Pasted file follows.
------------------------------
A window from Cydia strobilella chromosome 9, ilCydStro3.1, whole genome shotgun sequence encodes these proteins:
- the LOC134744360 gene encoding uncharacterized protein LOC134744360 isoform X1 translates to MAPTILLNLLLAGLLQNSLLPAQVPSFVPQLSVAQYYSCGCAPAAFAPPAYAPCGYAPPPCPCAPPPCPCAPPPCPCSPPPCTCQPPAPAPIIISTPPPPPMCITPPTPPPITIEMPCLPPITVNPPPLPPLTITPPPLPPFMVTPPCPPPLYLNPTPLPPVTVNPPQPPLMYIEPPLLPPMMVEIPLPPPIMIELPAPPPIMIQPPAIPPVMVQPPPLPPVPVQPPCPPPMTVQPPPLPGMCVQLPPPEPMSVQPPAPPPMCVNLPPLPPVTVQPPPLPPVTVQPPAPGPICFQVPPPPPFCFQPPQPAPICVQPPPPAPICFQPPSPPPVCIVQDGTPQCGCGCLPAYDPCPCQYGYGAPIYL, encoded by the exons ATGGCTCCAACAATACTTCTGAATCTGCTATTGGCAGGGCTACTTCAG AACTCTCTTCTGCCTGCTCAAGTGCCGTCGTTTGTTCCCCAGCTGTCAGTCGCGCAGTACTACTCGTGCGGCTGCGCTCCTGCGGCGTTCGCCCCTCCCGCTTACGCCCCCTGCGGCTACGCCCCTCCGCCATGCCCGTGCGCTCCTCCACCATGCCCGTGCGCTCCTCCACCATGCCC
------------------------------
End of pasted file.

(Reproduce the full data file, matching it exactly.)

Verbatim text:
A window from Cydia strobilella chromosome 9, ilCydStro3.1, whole genome shotgun sequence encodes these proteins:
- the LOC134744360 gene encoding uncharacterized protein LOC134744360 isoform X1 translates to MAPTILLNLLLAGLLQNSLLPAQVPSFVPQLSVAQYYSCGCAPAAFAPPAYAPCGYAPPPCPCAPPPCPCAPPPCPCSPPPCTCQPPAPAPIIISTPPPPPMCITPPTPPPITIEMPCLPPITVNPPPLPPLTITPPPLPPFMVTPPCPPPLYLNPTPLPPVTVNPPQPPLMYIEPPLLPPMMVEIPLPPPIMIELPAPPPIMIQPPAIPPVMVQPPPLPPVPVQPPCPPPMTVQPPPLPGMCVQLPPPEPMSVQPPAPPPMCVNLPPLPPVTVQPPPLPPVTVQPPAPGPICFQVPPPPPFCFQPPQPAPICVQPPPPAPICFQPPSPPPVCIVQDGTPQCGCGCLPAYDPCPCQYGYGAPIYL, encoded by the exons ATGGCTCCAACAATACTTCTGAATCTGCTATTGGCAGGGCTACTTCAG AACTCTCTTCTGCCTGCTCAAGTGCCGTCGTTTGTTCCCCAGCTGTCAGTCGCGCAGTACTACTCGTGCGGCTGCGCTCCTGCGGCGTTCGCCCCTCCCGCTTACGCCCCCTGCGGCTACGCCCCTCCGCCATGCCCGTGCGCTCCTCCACCATGCCCGTGCGCTCCTCCACCATGCCC